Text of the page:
Reagan Appeals to Public in Battle to Help Contras

Times Staff Writer

Comparing U.S. support for Nicaraguan rebels with French backing for the American Revolution, President Reagan on Saturday appealed for the public's help in his battle to press Congress to resume covert funding for what he called anti-Sandinista "freedom fighters."

The President, broadcasting from his ranch, chose his weekly radio address to begin a personal, extensive lobbying campaign to obtain $14 million in covert aid for the rebels, known as contras.

A White House official, who spoke later with reporters on condition that he not be identified, acknowledged that "the real nail in the coffin last year," prompting a bitter Congress to cut off covert aid to the rebels, was the controversial CIA-directed mining of a Nicaraguan harbor.

In his radio broadcast, Reagan argued that it has been America's tradition, after having won its own independence with the help of France and individual Europeans, to assist other freedom fighters throughout the world in breaking the chains of oppression.

"And now the free people of El Salvador, Honduras and, yes, of Nicaragua ask for our help," Reagan said. "There are over 15,000 freedom fighters struggling for liberty and democracy in Nicaragua and helping to stem subversion in El Salvador.

"They're fighting for an end to tyranny and its only reliable product--cruelty. They are our brothers. How can we ignore them? How can we refuse them assistance when we know that ultimately their fight is our fight?

"We must remember that if the Sandinistas are not stopped now, they will, as they have sworn, attempt to spread communism to El Salvador, Costa Rica, Honduras and elsewhere."

Reagan denounced Nicaragua's Sandinista regime as "a Marxist-Leninist clique that broke the hearts of the freedom-loving people of their country by imposing a brutal dictatorship soon after taking control in 1979."

"Functioning as a satellite of the Soviet Union and Cuba," he continued, "now they're exporting drugs to poison our youth and linking up with the terrorists of Iran, Libya, the Red Brigades and the PLO."

Reagan seemed to be strongly implying that his Administration supports the rebels' goal of overthrowing the Managua government by force. But the anonymous White House official told reporters that "we're stopping short of saying we're advocating the overthrow."

Official Explains Goals

"What we're trying to do," the official said, "is to prevent the final consolidation of the Sandinistas as a totally Marxist-Leninist society. We believe that represents a long-term threat to political stability in Central America--in fact, in all of the Americas.

"Our second objective," the official continued, "would be to ensure that Nicaragua establishes a pluralistic and fully democratic government. We believe this can be done without the use of U.S. military forces . . . . There's nothing in anybody's mind about U.S. military intervention down there."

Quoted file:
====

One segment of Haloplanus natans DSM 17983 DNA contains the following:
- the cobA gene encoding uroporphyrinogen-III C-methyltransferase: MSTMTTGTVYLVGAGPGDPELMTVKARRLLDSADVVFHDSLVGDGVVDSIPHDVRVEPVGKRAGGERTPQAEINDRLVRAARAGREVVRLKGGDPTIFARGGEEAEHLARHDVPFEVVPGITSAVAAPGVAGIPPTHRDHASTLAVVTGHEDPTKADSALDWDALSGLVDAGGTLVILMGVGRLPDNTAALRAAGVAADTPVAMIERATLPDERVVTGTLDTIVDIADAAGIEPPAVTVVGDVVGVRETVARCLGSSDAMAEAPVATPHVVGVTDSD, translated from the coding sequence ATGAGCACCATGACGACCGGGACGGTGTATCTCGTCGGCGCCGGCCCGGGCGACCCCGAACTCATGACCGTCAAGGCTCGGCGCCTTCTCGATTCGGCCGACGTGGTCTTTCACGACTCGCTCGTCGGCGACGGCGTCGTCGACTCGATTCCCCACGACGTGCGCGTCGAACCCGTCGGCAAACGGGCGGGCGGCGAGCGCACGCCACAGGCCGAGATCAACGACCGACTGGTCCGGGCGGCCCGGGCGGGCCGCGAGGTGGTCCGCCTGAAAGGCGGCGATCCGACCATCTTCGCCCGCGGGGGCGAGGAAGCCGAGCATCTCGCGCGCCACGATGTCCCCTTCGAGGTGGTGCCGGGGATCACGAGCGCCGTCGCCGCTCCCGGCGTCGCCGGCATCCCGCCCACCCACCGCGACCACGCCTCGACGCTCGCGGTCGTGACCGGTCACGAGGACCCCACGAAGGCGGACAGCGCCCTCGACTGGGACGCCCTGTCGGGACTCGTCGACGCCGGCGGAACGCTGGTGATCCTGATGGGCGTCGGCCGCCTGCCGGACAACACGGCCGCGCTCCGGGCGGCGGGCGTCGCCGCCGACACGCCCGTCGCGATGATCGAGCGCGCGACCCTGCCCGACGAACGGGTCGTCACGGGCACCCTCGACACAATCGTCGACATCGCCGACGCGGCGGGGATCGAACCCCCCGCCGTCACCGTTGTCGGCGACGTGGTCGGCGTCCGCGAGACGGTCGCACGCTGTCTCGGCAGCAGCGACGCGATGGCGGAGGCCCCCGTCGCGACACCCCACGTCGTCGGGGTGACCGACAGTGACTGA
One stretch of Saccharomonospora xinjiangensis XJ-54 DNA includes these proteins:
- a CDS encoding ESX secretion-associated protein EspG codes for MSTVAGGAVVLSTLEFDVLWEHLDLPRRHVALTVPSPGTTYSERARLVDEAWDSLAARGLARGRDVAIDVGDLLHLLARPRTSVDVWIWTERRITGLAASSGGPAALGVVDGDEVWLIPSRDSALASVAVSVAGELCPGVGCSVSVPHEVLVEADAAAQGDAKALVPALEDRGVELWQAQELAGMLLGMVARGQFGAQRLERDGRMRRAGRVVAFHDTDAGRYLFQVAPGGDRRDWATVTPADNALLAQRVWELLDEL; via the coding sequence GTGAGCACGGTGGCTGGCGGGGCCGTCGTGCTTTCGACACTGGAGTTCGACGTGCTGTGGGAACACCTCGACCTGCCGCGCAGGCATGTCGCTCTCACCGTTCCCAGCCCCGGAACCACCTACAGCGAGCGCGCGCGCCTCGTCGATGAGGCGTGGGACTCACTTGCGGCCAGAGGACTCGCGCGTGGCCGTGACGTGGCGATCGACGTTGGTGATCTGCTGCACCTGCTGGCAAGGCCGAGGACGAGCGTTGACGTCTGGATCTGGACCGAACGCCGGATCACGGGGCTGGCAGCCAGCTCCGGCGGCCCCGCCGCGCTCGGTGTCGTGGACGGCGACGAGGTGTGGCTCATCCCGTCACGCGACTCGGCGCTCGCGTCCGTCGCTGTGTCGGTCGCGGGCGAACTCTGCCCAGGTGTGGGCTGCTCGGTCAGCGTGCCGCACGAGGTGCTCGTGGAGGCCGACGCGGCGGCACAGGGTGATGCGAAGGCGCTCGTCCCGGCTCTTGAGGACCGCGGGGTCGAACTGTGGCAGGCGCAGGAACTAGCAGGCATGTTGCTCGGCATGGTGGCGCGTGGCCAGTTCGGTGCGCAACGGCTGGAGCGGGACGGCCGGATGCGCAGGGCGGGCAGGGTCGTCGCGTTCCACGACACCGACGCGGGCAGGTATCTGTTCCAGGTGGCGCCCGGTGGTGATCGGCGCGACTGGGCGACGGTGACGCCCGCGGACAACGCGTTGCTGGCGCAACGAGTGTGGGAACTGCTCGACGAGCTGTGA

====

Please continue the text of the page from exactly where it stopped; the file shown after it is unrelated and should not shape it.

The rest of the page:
Reagan referred only in passing to his Administration's latest public argument, outlined Friday by a State Department official, that military pressure on the Sandinistas is needed to force the leftist government to negotiate with the rebels, based in Honduras and Costa Rica.

"The freedom fighters are putting pressure on the Sandinistas to change their ways and live, not as communist puppets, but as peaceful democrats," the President told his listeners. "We must help. Congress must understand that the American people support the struggle for democracy in Central America."

'A Critical Year'

The aide who talked with reporters said "everybody recognizes that this is a critical year" in the fight to change Nicaragua's form of government before Marxism becomes solidly entrenched.

"It's going to be a fight" to resume the funding, he conceded. "We're going to do an educational program . . . sort of a President-to-the-people campaign in order to mobilize some support."

It was Reagan's idea to argue that helping "freedom fighters" is in America's centuries-old tradition, the White House official said.

"In the 19th Century, we supported Simon Bolivar, the great liberator (of South America)," the President said. "We supported the Polish patriots, the French Resistance and others seeking freedom (in World War II) . . . . It's not an American tradition to turn away. And lucky for us that those who loved democracy 200 years ago didn't turn away from us."

Reagan noted that the Marquis de Lafayette of France, Baron Friedrich Wilhelm von Steuben of Prussia and Thaddeus Kosciusko of Poland all served in the Continental Army and were American Revolutionary War heroes.

"This is not a story from some romantic past," the President said. "This is how democracy was built--with one country, one people helping another in their hour of greatest peril."

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